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Joshua Baldwin

Joshua Baldwin grew up in New York City and now lives in Brooklyn. He is the author of The Wilshire Sun and Poems and Fake Book Reviews, which included a poem that was a semifinalist for the 3 Quarks Daily Arts and Literature Prize.


“Baldwin's characters search for fame in the shape-shifting landscape of Hollywood. He has a voice that follows the mirage even after it disappears. The Wilshire Sun is a surreal, giddily original debut that plumbs the myth of Los Angeles.”

– James Frey


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The Wilshire Sun

Alienation from Society and Loneliness


The dust jacket of The Wilshire Sun describes the book as an anti-bildungsroman. Since a bildungsroman is usually defined as the story of a person’s development into adulthood, Baldwin’s novella is ostensibly a story of a person’s failure to mature. A tribute to stasis, a paean to the flat-lining potential of the human spirit, The Wilshire Sun is similar in subject matter to Seinfeld. Indeed, its protagonist, Jacob, is more or less a younger George Costanza, although Jacob has vague writing ambitions that George never did.

The Wilshire Sun begins with Jacob heading west from New York to write film scripts in LA. There, he plans to meet his writing partner and only friend, who is coincidentally named Jerry. Sardonic and unreliable, Jerry fails to give Jacob the warm reunion the latter had expected, instead leaving only the following postcard.


I’m laid over in a small Arizona town right now, thinking, over a glass of seltzer, why don’t you like my novel? My opinion is that you’re jealous of me. But I am also jealous of you and that complicates the matter.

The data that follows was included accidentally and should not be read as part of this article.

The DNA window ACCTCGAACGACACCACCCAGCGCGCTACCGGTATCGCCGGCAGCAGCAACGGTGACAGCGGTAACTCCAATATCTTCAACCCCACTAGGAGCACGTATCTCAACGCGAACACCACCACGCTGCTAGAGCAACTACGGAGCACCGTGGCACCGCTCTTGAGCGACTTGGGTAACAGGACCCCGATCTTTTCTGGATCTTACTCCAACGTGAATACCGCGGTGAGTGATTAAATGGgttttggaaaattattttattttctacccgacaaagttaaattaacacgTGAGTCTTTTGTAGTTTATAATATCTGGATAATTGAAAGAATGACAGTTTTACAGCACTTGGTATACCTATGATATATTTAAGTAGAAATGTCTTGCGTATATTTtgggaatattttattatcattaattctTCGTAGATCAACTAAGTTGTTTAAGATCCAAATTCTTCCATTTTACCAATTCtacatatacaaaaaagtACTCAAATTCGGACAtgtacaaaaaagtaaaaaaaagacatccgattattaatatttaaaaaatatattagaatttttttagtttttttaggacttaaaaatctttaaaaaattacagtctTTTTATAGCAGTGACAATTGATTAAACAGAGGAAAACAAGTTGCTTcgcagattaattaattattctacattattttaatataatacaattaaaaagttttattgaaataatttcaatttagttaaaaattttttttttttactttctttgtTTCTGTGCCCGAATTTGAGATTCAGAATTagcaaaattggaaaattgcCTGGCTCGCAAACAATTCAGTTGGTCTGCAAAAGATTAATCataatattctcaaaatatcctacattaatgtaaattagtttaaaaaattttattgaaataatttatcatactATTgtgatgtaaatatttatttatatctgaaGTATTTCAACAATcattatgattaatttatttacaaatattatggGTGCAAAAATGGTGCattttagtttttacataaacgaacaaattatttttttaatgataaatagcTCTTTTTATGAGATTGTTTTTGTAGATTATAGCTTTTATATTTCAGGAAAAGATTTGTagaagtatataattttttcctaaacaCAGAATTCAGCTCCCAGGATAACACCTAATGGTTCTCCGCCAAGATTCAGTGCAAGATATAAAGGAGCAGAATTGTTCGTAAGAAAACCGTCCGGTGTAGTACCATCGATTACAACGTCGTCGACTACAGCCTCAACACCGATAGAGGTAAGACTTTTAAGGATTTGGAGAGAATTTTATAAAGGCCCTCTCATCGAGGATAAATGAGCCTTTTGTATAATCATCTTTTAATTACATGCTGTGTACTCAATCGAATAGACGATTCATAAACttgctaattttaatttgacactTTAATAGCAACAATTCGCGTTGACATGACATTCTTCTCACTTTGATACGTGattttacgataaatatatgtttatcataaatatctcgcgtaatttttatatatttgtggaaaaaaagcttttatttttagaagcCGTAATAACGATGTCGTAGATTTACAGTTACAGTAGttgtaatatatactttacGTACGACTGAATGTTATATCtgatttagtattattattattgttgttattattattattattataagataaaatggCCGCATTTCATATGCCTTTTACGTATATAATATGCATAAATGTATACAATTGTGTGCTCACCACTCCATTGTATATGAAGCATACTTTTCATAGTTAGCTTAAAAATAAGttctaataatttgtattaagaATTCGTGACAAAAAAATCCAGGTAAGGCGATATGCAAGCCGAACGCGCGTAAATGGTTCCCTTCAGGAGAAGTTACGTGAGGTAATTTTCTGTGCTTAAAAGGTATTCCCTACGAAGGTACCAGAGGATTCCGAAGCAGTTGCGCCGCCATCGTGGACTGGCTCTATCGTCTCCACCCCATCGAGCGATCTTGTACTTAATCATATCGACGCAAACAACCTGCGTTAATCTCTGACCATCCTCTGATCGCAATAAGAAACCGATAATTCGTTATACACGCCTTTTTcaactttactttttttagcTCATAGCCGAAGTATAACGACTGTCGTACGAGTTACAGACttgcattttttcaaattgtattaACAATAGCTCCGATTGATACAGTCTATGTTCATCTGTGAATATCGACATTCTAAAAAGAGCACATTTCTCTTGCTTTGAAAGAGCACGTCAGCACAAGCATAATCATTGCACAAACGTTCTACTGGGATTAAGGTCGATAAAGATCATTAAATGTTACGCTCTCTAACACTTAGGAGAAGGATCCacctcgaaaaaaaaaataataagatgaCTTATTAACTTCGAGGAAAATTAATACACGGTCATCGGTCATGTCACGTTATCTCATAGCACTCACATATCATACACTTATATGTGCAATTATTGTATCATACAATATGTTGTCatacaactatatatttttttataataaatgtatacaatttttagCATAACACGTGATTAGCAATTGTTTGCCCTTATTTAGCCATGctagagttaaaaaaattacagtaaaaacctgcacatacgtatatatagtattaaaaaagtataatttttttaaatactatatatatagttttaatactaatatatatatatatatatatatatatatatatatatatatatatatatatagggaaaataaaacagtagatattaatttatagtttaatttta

Jacob has little time to track Jerry down, for almost as soon as he arrives in Los Angeles he gets sick and has to return back home to Brooklyn. Four pages into the novella and the personal gains with which Jacob began the story have evaporated. Such a turn of events is typical in The Wilshire Sun; what appears at first to be a small step forward for Jacob actually proves to be two or three large steps back. As the minor tragedies compound into a major human catastrophe, one gets the sense that one is witnessing not stasis, but rather regression.

Indeed, in my opinion what Baldwin has created is less an anti-Bildungsroman than, to borrow Seinfeldian terminology, a bizarro-Bildungsroman. The Wilshire Sun actually does capture a young man’s development into adulthood, it’s just that the development is a shrinking instead of a growing, the resigned acceptance of permanent childhood instead of proud entrance into newfound maturity.

Despite its dark conclusion, The Wilshire Sun proves a light-hearted and whimsical read. Baldwin’s writing style is brisk. His sense of humor is deadpan, often challenging the reader to identify when his protagonist is being absurd. “Dreaming is good for writers - it’s the same as writing, really,” Jacob says at one point. At another point, he call the experience of making a sandwich “surprisingly difficult, yet deeply meaningful.”

From the quotations above one should see that Baldwin has mastered the rhetorical flourish of putting an additional emphatic phrase where it does not belong. That, along with the widespread use of inter-textuality, are in my mind what defines Baldwin’s authorial signature. In addition to the postcard from Jerry to Jacob found on page four, there are upwards of thirty letters peppered throughout The Wilshire Sun.

Of these, 23 are notes written by Jacob between characters that he himself has invented. These excerpts are, on the surface, self-contained vignettes that have little or nothing to do with the larger work. On reflection, however, it becomes clear that the epistolary material in The Wilshire Sun is not simply ephemera, but rather plays an essential dramatic role. The letters prompt the reader to wonder, “What sort of person would write notes between made-up people?” No doubt, someone fascinated by the possibility that people would have something to say to one another. Such a person would have to be one who felt he had nothing to say to anyone and that no one had anything to say to him.

The epistolary material in The Wilshire Sunfar from being a distraction from Jacob’s story, is actually a symptom of Jacob’s fundamental problem: his alienation from society and loneliness. It is a testimony to Baldwin’s talents that he was capable of making the widespread use of a risky device like inter-textuality actually work on a dramatic level. The Wilshire Sun is an accomplished debut from a promising young writer.

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